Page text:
Some of you might know I used to publish a zine, The Inner Swine. For nearly 20 years I self-published four issues a year, 25,000 words an issue.

What was in it? Short stories. Occasional poems. And a lot of essays about whatever happened to be on my mind that month, that day, that year. Some of it has stood the test of time, some of it I’m embarrassed about. It was a lot of fun, though, and I learned a lot about writing simply by, you know, writing. More or less constantly for 20 years, because you don’t crank out a hefty novel’s worth of material every year if you slack off.

I never expected to make any money from the zine, or gain any sort of recognition. It was just self-indulgent and fun. I had a few hundred subscribers, was in a few stores. One of the main things I learned from the zine was this: Sometimes you have to write just for yourself.

The Brand

When your ambition is to make a living from writing, from telling stories, you can lose sight of that, sometimes. There’s certainly nothing wrong with trying to write something that has commercial potential—we all gotta eat. But it’s easy to get caught up in polishing pitches, collaborating and revising to get a book sold, or trying to constantly imagine what people will like and respond to. Sometimes the best thing you can do for your writing is to unplug from all of that and write something simply because you’re excited about it, find it interesting or entertaining, or want a challenge. Put aside any considerations about its marketability—or even if anyone else will “get” it—and just write for the sheer joy of it.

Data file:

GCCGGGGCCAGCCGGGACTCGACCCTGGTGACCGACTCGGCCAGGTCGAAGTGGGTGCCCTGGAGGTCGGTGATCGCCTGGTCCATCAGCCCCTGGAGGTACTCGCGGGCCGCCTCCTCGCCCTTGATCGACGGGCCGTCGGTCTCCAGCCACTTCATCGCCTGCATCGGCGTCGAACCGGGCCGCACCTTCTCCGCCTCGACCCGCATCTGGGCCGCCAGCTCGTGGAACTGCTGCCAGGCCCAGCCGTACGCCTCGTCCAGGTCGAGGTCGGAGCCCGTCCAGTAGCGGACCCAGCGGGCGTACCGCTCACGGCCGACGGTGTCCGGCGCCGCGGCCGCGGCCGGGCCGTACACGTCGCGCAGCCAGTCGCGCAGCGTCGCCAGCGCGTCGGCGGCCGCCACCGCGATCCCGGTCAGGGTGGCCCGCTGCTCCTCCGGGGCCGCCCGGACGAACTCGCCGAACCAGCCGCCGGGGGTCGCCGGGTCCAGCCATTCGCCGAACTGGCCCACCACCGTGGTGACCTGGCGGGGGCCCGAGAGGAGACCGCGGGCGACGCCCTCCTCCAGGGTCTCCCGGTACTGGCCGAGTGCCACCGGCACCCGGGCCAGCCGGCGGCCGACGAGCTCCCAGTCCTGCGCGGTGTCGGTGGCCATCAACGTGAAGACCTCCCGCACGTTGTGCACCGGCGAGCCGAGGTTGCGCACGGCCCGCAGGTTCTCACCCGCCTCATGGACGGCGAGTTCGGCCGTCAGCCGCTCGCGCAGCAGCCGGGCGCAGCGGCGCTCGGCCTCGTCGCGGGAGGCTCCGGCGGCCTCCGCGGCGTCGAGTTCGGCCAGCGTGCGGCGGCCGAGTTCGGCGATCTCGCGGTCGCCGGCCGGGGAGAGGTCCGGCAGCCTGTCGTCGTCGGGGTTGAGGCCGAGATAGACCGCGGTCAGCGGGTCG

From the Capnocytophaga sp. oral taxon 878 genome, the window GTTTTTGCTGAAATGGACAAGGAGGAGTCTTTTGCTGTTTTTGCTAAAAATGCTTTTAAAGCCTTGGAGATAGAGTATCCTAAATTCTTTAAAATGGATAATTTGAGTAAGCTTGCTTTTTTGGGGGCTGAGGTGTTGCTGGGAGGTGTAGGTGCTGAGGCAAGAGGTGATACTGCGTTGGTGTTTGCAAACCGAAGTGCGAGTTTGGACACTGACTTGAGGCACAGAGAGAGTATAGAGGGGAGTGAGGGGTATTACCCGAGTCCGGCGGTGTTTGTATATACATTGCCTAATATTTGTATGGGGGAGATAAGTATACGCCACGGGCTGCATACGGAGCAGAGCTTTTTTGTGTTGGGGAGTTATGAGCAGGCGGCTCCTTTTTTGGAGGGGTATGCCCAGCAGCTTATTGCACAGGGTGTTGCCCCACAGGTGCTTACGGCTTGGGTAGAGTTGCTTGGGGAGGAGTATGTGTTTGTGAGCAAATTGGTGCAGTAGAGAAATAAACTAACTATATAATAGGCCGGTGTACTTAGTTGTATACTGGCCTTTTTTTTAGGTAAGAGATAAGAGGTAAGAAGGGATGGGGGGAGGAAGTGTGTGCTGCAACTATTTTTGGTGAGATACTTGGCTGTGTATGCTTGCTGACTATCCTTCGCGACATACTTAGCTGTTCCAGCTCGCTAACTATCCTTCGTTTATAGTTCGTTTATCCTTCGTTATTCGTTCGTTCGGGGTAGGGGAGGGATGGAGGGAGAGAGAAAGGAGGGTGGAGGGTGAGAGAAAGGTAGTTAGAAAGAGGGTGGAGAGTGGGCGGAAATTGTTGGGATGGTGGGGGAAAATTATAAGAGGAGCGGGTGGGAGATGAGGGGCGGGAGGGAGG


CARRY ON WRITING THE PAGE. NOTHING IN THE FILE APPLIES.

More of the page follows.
It isn’t easy, sometimes, with schedules. Sometimes you’re lucky if you get to work on anything, much less something just for the freedom of it. But if you can, you should.

Now, I have to get back to my epic poem composed in Esperanto. Which means I have to learn Esperanto, and soon.

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